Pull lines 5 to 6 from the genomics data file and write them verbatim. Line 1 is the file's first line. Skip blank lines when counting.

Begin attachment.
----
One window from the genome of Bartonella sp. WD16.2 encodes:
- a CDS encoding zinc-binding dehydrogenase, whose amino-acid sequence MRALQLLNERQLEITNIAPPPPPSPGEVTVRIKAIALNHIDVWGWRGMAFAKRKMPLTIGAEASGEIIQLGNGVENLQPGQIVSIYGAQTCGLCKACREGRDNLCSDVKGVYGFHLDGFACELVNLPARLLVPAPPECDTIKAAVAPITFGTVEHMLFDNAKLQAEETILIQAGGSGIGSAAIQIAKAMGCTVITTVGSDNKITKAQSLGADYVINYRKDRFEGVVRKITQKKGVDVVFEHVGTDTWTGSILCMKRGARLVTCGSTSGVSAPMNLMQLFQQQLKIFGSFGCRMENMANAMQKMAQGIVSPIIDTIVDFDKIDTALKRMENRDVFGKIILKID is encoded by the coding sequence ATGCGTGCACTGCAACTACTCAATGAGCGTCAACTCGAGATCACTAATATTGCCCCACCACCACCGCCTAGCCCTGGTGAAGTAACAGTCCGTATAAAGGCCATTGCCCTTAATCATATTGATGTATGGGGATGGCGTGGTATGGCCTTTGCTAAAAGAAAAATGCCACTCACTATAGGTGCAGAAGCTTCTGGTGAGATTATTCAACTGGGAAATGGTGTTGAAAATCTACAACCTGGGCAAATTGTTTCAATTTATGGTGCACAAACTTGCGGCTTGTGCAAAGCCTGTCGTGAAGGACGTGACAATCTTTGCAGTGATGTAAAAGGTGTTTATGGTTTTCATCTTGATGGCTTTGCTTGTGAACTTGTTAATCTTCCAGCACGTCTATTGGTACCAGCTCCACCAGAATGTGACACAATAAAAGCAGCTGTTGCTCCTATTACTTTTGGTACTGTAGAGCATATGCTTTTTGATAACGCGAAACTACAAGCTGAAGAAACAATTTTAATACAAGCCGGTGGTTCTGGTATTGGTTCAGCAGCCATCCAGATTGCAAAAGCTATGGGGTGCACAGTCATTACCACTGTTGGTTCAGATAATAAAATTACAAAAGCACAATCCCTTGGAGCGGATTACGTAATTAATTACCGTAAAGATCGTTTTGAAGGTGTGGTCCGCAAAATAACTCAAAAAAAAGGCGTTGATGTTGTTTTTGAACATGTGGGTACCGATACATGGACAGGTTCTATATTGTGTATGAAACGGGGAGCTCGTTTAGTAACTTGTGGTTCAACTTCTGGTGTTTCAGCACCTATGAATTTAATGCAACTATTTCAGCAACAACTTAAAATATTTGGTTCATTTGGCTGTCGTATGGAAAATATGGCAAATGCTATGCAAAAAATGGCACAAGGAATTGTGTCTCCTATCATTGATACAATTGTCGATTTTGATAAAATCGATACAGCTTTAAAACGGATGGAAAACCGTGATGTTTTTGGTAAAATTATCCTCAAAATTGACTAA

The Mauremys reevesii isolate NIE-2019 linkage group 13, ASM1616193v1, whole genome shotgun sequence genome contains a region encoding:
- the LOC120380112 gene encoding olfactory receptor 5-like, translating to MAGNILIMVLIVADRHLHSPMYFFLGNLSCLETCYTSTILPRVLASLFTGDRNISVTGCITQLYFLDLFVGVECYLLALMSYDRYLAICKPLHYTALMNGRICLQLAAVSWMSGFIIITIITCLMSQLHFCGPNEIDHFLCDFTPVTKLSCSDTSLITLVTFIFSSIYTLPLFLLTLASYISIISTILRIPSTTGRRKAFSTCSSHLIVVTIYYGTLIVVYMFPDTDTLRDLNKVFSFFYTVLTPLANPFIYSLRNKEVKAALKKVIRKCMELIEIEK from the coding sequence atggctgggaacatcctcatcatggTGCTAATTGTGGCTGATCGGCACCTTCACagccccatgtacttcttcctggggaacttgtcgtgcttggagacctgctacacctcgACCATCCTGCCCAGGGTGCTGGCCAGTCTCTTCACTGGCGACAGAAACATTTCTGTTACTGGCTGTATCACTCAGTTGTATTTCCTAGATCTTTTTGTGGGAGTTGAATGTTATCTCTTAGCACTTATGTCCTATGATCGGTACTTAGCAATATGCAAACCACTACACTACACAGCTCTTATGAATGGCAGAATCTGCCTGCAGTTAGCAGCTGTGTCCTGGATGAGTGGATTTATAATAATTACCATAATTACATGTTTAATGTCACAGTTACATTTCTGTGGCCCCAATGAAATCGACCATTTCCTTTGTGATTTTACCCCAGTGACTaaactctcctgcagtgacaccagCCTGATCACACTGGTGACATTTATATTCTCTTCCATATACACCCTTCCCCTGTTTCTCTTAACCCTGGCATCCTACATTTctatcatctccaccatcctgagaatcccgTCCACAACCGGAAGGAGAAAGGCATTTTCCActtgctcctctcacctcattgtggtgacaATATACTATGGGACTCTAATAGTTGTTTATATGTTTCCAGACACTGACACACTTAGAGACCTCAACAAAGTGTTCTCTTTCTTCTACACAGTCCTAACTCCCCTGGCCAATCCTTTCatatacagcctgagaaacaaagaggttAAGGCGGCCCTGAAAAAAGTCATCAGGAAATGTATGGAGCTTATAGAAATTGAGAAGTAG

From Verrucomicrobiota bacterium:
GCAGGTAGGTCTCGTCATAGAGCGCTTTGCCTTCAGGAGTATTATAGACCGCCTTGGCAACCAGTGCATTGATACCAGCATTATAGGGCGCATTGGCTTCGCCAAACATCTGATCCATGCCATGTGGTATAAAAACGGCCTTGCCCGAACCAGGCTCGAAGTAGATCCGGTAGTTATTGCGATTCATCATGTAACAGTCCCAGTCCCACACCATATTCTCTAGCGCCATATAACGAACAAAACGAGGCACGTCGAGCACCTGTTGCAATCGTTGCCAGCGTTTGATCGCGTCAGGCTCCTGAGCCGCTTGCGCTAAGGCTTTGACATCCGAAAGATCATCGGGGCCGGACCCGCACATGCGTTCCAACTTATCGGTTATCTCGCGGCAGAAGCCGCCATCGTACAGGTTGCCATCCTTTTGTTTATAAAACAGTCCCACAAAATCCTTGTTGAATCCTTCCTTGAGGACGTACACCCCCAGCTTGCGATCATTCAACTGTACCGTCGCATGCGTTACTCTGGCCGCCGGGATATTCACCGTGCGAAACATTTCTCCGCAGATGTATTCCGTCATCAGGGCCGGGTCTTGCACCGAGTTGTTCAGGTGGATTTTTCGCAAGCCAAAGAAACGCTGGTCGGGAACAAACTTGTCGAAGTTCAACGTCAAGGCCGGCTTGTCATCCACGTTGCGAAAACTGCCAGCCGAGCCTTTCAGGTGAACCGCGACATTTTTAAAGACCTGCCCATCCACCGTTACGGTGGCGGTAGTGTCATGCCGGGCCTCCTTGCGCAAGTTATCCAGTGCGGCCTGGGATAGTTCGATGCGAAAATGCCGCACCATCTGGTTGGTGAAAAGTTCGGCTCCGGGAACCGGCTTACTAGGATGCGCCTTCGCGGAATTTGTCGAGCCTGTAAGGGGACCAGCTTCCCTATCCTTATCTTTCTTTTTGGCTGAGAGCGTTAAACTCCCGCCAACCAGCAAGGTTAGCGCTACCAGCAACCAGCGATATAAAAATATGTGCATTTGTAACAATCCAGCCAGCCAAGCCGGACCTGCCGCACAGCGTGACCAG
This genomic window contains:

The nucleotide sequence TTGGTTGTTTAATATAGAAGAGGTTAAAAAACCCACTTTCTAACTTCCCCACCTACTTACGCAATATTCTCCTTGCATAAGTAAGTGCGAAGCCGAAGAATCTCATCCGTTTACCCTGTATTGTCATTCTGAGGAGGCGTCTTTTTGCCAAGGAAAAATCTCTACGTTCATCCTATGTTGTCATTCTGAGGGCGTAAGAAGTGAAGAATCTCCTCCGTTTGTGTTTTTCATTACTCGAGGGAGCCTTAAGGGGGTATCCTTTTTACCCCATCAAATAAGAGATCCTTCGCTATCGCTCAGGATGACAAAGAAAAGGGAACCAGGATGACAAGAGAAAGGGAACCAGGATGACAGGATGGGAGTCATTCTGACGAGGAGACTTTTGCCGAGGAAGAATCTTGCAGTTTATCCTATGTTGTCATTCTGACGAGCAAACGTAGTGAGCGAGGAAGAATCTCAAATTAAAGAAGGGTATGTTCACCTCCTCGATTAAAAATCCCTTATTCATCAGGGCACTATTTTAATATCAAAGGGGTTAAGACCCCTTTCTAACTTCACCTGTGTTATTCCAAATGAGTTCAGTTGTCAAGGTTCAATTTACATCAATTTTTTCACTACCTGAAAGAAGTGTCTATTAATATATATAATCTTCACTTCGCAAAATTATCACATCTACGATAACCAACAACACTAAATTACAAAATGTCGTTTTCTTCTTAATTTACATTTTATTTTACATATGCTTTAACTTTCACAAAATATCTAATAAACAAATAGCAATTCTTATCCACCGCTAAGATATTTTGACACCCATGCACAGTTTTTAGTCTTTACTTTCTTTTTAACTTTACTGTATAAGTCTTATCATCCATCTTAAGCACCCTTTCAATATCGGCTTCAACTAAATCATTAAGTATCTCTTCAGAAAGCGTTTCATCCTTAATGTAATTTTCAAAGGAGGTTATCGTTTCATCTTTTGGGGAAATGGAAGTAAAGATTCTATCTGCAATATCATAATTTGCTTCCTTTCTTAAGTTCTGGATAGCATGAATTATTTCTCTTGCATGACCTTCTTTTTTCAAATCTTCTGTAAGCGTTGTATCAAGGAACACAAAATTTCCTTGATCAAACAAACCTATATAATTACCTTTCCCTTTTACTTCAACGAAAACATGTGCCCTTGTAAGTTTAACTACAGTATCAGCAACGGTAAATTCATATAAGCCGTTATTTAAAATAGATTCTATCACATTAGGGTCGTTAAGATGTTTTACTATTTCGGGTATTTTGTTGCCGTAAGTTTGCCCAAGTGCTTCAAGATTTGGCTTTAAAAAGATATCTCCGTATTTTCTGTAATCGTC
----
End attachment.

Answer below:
From Verrucomicrobiota bacterium:
GCAGGTAGGTCTCGTCATAGAGCGCTTTGCCTTCAGGAGTATTATAGACCGCCTTGGCAACCAGTGCATTGATACCAGCATTATAGGGCGCATTGGCTTCGCCAAACATCTGATCCATGCCATGTGGTATAAAAACGGCCTTGCCCGAACCAGGCTCGAAGTAGATCCGGTAGTTATTGCGATTCATCATGTAACAGTCCCAGTCCCACACCATATTCTCTAGCGCCATATAACGAACAAAACGAGGCACGTCGAGCACCTGTTGCAATCGTTGCCAGCGTTTGATCGCGTCAGGCTCCTGAGCCGCTTGCGCTAAGGCTTTGACATCCGAAAGATCATCGGGGCCGGACCCGCACATGCGTTCCAACTTATCGGTTATCTCGCGGCAGAAGCCGCCATCGTACAGGTTGCCATCCTTTTGTTTATAAAACAGTCCCACAAAATCCTTGTTGAATCCTTCCTTGAGGACGTACACCCCCAGCTTGCGATCATTCAACTGTACCGTCGCATGCGTTACTCTGGCCGCCGGGATATTCACCGTGCGAAACATTTCTCCGCAGATGTATTCCGTCATCAGGGCCGGGTCTTGCACCGAGTTGTTCAGGTGGATTTTTCGCAAGCCAAAGAAACGCTGGTCGGGAACAAACTTGTCGAAGTTCAACGTCAAGGCCGGCTTGTCATCCACGTTGCGAAAACTGCCAGCCGAGCCTTTCAGGTGAACCGCGACATTTTTAAAGACCTGCCCATCCACCGTTACGGTGGCGGTAGTGTCATGCCGGGCCTCCTTGCGCAAGTTATCCAGTGCGGCCTGGGATAGTTCGATGCGAAAATGCCGCACCATCTGGTTGGTGAAAAGTTCGGCTCCGGGAACCGGCTTACTAGGATGCGCCTTCGCGGAATTTGTCGAGCCTGTAAGGGGACCAGCTTCCCTATCCTTATCTTTCTTTTTGGCTGAGAGCGTTAAACTCCCGCCAACCAGCAAGGTTAGCGCTACCAGCAACCAGCGATATAAAAATATGTGCATTTGTAACAATCCAGCCAGCCAAGCCGGACCTGCCGCACAGCGTGACCAG